Image: Millennials and Cell Phones

Data Corruption and Why Millennials Don’t Care About Your Company

My niece Taylor is 18, a freshman in college, an athlete, a hopeless romantic and a bleeding heart for all matters equality.

On the flip side, I’m 35, a father, business professional, analytical, short on time and a bleeding heart for coffee.

We’re pretty different. However, your marketing organization likely sees us as the exact same. In your customer data warehouse (CDW), you have us both tagged as “millennials.” (That’s right – in the marketing world, millennials cover two decades: 1981 to 2001.)

Simplifying us down to the “millennial” moniker (or any other tag) is a huge problem. It means you’re advertising to us the same way. It’s causing your message to be ineffective.

When we don’t buy your product, it’s not us: it’s you.

Customer Modeling vs. Customer Knowledge

Taylor is one of 323m people in the United States, one of 290m people active online, and one of 145m people whose online activity is through a mobile device. Another important thing about Taylor: everything that makes her tick is broadcasted to the world every freaking day. Trust me, I’ve had to mute her.

But even with the almost non-stop firehose of personal information she’s aiming at that world, you likely know almost nothing about her. You don’t know her, because that six figure contract you just signed for demographics, psychographics and survey data have “modeled” her out of her true identity.

The problem is, rather than listening to Taylor, you’re using an algorithm that looks at very loose data points, and then appends psychographics to her. Typically, this loose modeling is all geographic-based. It allows data companies to guarantee 100% match rates, but with a dismal 20% confidence level.

For decades those data points were all we had and held true to form – but now geographic-based customer profile modeling is as revolutionary as that email blast you sent to your online visitors who didn’t complete their purchase.

Put simply, marketing is about human to human relationships – and customer modeling just doesn’t get the job done anymore. As a brand, you can’t speak to a data point; you need to speak to a human. You need customer knowledge.

So how do you accomplish that?

Should you scratch your CRM and start from square one?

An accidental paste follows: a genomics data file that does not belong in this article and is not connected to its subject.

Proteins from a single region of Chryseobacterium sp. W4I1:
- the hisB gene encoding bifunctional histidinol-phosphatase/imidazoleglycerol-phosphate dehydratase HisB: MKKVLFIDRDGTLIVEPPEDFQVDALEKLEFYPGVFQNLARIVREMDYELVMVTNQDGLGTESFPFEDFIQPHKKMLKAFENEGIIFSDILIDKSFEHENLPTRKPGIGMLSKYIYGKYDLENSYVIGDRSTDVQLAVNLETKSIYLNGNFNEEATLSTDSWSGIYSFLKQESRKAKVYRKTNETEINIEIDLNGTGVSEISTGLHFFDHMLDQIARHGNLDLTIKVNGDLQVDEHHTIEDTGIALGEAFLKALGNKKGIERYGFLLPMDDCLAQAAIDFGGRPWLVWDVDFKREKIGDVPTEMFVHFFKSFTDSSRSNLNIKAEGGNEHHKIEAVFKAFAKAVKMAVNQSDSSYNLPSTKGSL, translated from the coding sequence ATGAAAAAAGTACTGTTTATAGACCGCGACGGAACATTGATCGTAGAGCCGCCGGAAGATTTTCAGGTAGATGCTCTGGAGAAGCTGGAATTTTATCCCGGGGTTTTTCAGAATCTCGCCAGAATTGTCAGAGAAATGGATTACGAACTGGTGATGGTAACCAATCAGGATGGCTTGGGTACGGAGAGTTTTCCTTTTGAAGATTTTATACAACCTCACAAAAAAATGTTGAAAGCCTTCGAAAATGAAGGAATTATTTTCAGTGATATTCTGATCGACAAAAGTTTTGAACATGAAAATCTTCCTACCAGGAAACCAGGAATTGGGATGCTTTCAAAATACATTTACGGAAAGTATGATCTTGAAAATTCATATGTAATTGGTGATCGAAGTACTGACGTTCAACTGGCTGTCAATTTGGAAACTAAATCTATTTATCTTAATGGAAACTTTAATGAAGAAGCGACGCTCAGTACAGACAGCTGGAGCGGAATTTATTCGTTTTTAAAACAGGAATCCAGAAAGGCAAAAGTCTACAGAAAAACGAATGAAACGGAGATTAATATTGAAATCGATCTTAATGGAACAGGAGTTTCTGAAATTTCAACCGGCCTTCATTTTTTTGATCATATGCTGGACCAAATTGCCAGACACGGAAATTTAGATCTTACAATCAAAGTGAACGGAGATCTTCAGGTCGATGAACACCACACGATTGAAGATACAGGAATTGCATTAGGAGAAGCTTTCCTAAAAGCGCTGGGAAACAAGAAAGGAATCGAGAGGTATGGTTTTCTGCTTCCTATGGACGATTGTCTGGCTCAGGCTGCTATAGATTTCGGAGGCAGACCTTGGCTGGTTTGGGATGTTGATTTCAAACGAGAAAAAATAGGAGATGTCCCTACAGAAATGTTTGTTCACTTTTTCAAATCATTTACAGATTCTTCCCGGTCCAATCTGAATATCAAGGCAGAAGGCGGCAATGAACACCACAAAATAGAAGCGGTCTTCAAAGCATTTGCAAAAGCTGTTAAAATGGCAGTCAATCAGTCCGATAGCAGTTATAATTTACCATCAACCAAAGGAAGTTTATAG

Absolutely not. But you should be more cognizant of the data you have, and how it drives decisions. How can you listen to not just your modeled data, but also the hand-wavers who are waiting on your brand to sweep them off their feet? Here are a few ways:

1. Your CRM

It starts with your CRM – you need to get control of your Customer Data Warehouse. Expand your mind on how complex a true customer 360 view is.

In the world of social media, our feelings are shared in images and videos.

Build a CDW that can capture that.

Again, simply tagging someone a “millennial” or “baby boomer” isn’t enough – you need to be pulling in more specific information. If your CRM guru is thinking of the future, things like social media profiles and posts should be on their mind.

2. Segmentation

Stop building segments on superficial information.

Your segments should be defined with behavioral markers, or based on when the consumer interacts with you (meaning purchase behavior and not demographic/psychographic flags). Of the segments who interact with your brand in different ways, you can then overlay demographics/psychographics/affinity/social to build a persona – but the key is to start with a behavior-based segment and move on from there.

Doing the above not just leads to better segmentation and targeting – it also solves the lack of connection your brand is making with millennials. Don’t treat them as one group and remove biases about what their persona represents. Let them self-segment based on actions, then tell you more through the data they share across social.

3. Smarter Targeted Ad Spend

Here is the gold.

Be smarter about your propensity models and the people who have a strong social voice. There are plenty of data points measuring a user’s online social reach – and those who have a large reach are the ones you want organically promoting your product, right?

So how to be smarter? Target your ad spend not to them, but to their secondary network. Again, I’ll buy anything my network halfway approves and then is presented in an ad. Why?!?! Who the hell knows, but I’ll be damned if I didn’t spend $100 on coffee beans last month. Guess what, I don’t make impulse buys – but my network predicts the era of light roast beans and then I see ads for quality pour over options…and suddenly there’s a gooseneck electric kettle at my door two days later.


In Conclusion

The old parlor tricks of ad spend and segmentation don’t work anymore. Gone are the days of focus groups where we track consumers eyes to know what they focus on. Every leap forward in technology brings with it fringe science about who people are and why they buy goods and service, so invest in the latest technology that actually works from a data-driven perspective.

Be aware of your data and how it’s generated/modeled. Think about your data vendor’s objectives. If the goal was accuracy, your database wouldn’t match at 100%.

Think about tying data spend into ROMI, because then the CRM, Marketing and Insights teams are brought together to weed out the garbage.

Finally, be genuine with your message and support those who “organically” share your brand image – EVEN IF THEY ARE NOT TALKING ABOUT YOUR PRODUCT.

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